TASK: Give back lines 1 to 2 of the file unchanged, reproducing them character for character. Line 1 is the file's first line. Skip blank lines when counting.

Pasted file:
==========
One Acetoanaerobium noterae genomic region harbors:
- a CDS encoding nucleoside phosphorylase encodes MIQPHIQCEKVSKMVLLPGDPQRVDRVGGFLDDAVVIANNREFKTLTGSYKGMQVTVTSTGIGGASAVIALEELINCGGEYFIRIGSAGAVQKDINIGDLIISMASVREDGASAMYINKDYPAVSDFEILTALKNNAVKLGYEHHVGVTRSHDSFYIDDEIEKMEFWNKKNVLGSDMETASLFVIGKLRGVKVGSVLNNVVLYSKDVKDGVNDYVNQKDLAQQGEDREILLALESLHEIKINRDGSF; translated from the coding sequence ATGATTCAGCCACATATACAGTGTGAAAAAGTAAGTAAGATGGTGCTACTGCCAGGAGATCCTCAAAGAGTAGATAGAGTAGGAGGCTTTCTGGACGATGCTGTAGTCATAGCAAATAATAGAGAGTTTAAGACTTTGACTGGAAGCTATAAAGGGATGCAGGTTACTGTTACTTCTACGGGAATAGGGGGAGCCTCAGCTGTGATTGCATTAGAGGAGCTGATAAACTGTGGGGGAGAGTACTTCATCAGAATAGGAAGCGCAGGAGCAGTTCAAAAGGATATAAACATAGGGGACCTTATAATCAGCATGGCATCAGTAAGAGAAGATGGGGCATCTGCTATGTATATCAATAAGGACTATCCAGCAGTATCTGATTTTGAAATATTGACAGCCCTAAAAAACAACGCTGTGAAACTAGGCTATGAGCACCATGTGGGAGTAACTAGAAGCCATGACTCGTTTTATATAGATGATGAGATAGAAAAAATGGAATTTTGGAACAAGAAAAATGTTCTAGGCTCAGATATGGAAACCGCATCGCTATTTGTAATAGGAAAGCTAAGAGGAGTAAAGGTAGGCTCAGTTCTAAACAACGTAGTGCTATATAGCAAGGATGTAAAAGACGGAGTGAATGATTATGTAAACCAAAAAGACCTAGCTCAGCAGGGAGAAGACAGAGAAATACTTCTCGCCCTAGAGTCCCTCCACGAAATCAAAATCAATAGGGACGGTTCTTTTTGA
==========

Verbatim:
One Acetoanaerobium noterae genomic region harbors:
- a CDS encoding nucleoside phosphorylase encodes MIQPHIQCEKVSKMVLLPGDPQRVDRVGGFLDDAVVIANNREFKTLTGSYKGMQVTVTSTGIGGASAVIALEELINCGGEYFIRIGSAGAVQKDINIGDLIISMASVREDGASAMYINKDYPAVSDFEILTALKNNAVKLGYEHHVGVTRSHDSFYIDDEIEKMEFWNKKNVLGSDMETASLFVIGKLRGVKVGSVLNNVVLYSKDVKDGVNDYVNQKDLAQQGEDREILLALESLHEIKINRDGSF; translated from the coding sequence ATGATTCAGCCACATATACAGTGTGAAAAAGTAAGTAAGATGGTGCTACTGCCAGGAGATCCTCAAAGAGTAGATAGAGTAGGAGGCTTTCTGGACGATGCTGTAGTCATAGCAAATAATAGAGAGTTTAAGACTTTGACTGGAAGCTATAAAGGGATGCAGGTTACTGTTACTTCTACGGGAATAGGGGGAGCCTCAGCTGTGATTGCATTAGAGGAGCTGATAAACTGTGGGGGAGAGTACTTCATCAGAATAGGAAGCGCAGGAGCAGTTCAAAAGGATATAAACATAGGGGACCTTATAATCAGCATGGCATCAGTAAGAGAAGATGGGGCATCTGCTATGTATATCAATAAGGACTATCCAGCAGTATCTGATTTTGAAATATTGACAGCCCTAAAAAACAACGCTGTGAAACTAGGCTATGAGCACCATGTGGGAGTAACTAGAAGCCATGACTCGTTTTATATAGATGATGAGATAGAAAAAATGGAATTTTGGAACAAGAAAAATGTTCTAGGCTCAGATATGGAAACCGCATCGCTATTTGTAATAGGAAAGCTAAGAGGAGTAAAGGTAGGCTCAGTTCTAAACAACGTAGTGCTATATAGCAAGGATGTAAAAGACGGAGTGAATGATTATGTAAACCAAAAAGACCTAGCTCAGCAGGGAGAAGACAGAGAAATACTTCTCGCCCTAGAGTCCCTCCACGAAATCAAAATCAATAGGGACGGTTCTTTTTGA